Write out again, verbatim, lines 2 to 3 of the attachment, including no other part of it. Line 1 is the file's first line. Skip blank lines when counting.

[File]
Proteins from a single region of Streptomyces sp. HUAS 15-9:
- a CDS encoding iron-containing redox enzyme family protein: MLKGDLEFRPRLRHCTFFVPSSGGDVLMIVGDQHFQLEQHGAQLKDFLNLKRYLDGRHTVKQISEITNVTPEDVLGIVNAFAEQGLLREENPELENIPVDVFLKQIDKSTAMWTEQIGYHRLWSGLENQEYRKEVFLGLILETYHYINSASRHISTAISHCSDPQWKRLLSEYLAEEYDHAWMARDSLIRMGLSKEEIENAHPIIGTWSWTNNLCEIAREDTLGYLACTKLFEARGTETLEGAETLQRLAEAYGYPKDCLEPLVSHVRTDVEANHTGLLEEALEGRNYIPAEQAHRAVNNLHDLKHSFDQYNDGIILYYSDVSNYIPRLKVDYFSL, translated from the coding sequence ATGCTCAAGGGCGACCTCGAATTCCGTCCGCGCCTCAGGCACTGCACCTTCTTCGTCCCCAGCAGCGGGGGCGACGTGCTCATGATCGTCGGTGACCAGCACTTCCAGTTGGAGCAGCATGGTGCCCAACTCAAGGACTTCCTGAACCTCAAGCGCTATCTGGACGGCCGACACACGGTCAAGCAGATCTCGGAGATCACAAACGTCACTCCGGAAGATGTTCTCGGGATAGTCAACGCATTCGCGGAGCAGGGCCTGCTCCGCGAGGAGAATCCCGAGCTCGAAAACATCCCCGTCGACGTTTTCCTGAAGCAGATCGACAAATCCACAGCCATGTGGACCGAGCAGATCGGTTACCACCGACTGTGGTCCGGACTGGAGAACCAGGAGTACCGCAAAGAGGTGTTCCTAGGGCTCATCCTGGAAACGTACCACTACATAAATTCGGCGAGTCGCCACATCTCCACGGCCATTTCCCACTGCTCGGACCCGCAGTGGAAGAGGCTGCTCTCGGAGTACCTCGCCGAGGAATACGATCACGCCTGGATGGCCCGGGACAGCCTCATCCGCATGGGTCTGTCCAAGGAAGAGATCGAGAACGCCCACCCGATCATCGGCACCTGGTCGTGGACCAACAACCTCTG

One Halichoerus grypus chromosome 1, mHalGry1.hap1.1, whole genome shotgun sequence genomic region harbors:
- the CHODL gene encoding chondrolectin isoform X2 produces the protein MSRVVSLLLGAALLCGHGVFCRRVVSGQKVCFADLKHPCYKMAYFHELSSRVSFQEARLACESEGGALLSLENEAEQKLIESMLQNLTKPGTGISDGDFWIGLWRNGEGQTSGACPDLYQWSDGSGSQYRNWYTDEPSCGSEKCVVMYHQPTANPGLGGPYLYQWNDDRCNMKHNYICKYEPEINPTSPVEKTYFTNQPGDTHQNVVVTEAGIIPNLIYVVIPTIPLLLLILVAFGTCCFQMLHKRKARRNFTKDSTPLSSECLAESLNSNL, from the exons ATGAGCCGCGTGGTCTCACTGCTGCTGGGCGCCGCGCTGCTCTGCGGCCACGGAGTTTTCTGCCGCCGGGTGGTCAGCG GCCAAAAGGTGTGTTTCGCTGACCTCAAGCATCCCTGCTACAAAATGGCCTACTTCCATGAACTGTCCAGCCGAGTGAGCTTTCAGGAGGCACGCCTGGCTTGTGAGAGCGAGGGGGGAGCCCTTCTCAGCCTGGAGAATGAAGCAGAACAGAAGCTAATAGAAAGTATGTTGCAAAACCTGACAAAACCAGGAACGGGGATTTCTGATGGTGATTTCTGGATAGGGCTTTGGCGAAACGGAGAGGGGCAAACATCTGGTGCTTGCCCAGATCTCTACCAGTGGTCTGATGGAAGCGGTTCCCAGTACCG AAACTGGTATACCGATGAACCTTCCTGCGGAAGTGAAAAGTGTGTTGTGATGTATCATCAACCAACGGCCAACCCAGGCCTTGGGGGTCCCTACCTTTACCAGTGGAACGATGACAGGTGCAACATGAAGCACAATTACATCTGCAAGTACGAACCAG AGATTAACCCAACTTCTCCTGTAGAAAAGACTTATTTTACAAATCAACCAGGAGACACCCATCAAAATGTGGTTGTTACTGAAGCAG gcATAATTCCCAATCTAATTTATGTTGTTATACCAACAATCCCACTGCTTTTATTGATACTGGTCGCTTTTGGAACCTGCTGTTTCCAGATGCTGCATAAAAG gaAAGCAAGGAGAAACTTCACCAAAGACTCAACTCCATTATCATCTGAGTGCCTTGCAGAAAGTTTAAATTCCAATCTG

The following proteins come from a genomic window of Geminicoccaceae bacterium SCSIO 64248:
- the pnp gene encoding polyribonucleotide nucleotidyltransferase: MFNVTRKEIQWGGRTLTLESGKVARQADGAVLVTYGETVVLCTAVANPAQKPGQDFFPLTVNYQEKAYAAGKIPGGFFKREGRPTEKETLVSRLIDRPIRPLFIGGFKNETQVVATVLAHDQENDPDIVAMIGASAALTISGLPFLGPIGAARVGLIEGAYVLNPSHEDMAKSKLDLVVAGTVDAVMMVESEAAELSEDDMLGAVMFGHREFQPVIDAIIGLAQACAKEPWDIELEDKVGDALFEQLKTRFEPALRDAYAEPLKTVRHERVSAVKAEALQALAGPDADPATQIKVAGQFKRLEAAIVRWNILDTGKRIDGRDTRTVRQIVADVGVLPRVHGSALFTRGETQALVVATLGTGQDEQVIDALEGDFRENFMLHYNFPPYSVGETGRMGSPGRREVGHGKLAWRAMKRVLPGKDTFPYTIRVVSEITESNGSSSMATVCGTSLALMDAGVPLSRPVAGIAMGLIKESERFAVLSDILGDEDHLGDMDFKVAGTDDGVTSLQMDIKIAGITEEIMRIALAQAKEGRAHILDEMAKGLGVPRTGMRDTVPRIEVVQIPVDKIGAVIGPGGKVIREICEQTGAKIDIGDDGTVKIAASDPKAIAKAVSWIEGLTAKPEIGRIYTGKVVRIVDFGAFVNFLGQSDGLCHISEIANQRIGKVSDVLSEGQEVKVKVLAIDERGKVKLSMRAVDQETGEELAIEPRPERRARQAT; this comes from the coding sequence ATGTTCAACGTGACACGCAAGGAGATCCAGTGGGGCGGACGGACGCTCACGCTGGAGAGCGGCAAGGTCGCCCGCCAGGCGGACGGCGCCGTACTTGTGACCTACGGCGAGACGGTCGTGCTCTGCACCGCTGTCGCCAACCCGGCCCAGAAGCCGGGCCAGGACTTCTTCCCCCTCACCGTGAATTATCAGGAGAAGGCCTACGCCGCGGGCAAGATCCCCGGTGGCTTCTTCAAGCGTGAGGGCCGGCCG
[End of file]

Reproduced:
- a CDS encoding iron-containing redox enzyme family protein: MLKGDLEFRPRLRHCTFFVPSSGGDVLMIVGDQHFQLEQHGAQLKDFLNLKRYLDGRHTVKQISEITNVTPEDVLGIVNAFAEQGLLREENPELENIPVDVFLKQIDKSTAMWTEQIGYHRLWSGLENQEYRKEVFLGLILETYHYINSASRHISTAISHCSDPQWKRLLSEYLAEEYDHAWMARDSLIRMGLSKEEIENAHPIIGTWSWTNNLCEIAREDTLGYLACTKLFEARGTETLEGAETLQRLAEAYGYPKDCLEPLVSHVRTDVEANHTGLLEEALEGRNYIPAEQAHRAVNNLHDLKHSFDQYNDGIILYYSDVSNYIPRLKVDYFSL, translated from the coding sequence ATGCTCAAGGGCGACCTCGAATTCCGTCCGCGCCTCAGGCACTGCACCTTCTTCGTCCCCAGCAGCGGGGGCGACGTGCTCATGATCGTCGGTGACCAGCACTTCCAGTTGGAGCAGCATGGTGCCCAACTCAAGGACTTCCTGAACCTCAAGCGCTATCTGGACGGCCGACACACGGTCAAGCAGATCTCGGAGATCACAAACGTCACTCCGGAAGATGTTCTCGGGATAGTCAACGCATTCGCGGAGCAGGGCCTGCTCCGCGAGGAGAATCCCGAGCTCGAAAACATCCCCGTCGACGTTTTCCTGAAGCAGATCGACAAATCCACAGCCATGTGGACCGAGCAGATCGGTTACCACCGACTGTGGTCCGGACTGGAGAACCAGGAGTACCGCAAAGAGGTGTTCCTAGGGCTCATCCTGGAAACGTACCACTACATAAATTCGGCGAGTCGCCACATCTCCACGGCCATTTCCCACTGCTCGGACCCGCAGTGGAAGAGGCTGCTCTCGGAGTACCTCGCCGAGGAATACGATCACGCCTGGATGGCCCGGGACAGCCTCATCCGCATGGGTCTGTCCAAGGAAGAGATCGAGAACGCCCACCCGATCATCGGCACCTGGTCGTGGACCAACAACCTCTG

One Halichoerus grypus chromosome 1, mHalGry1.hap1.1, whole genome shotgun sequence genomic region harbors: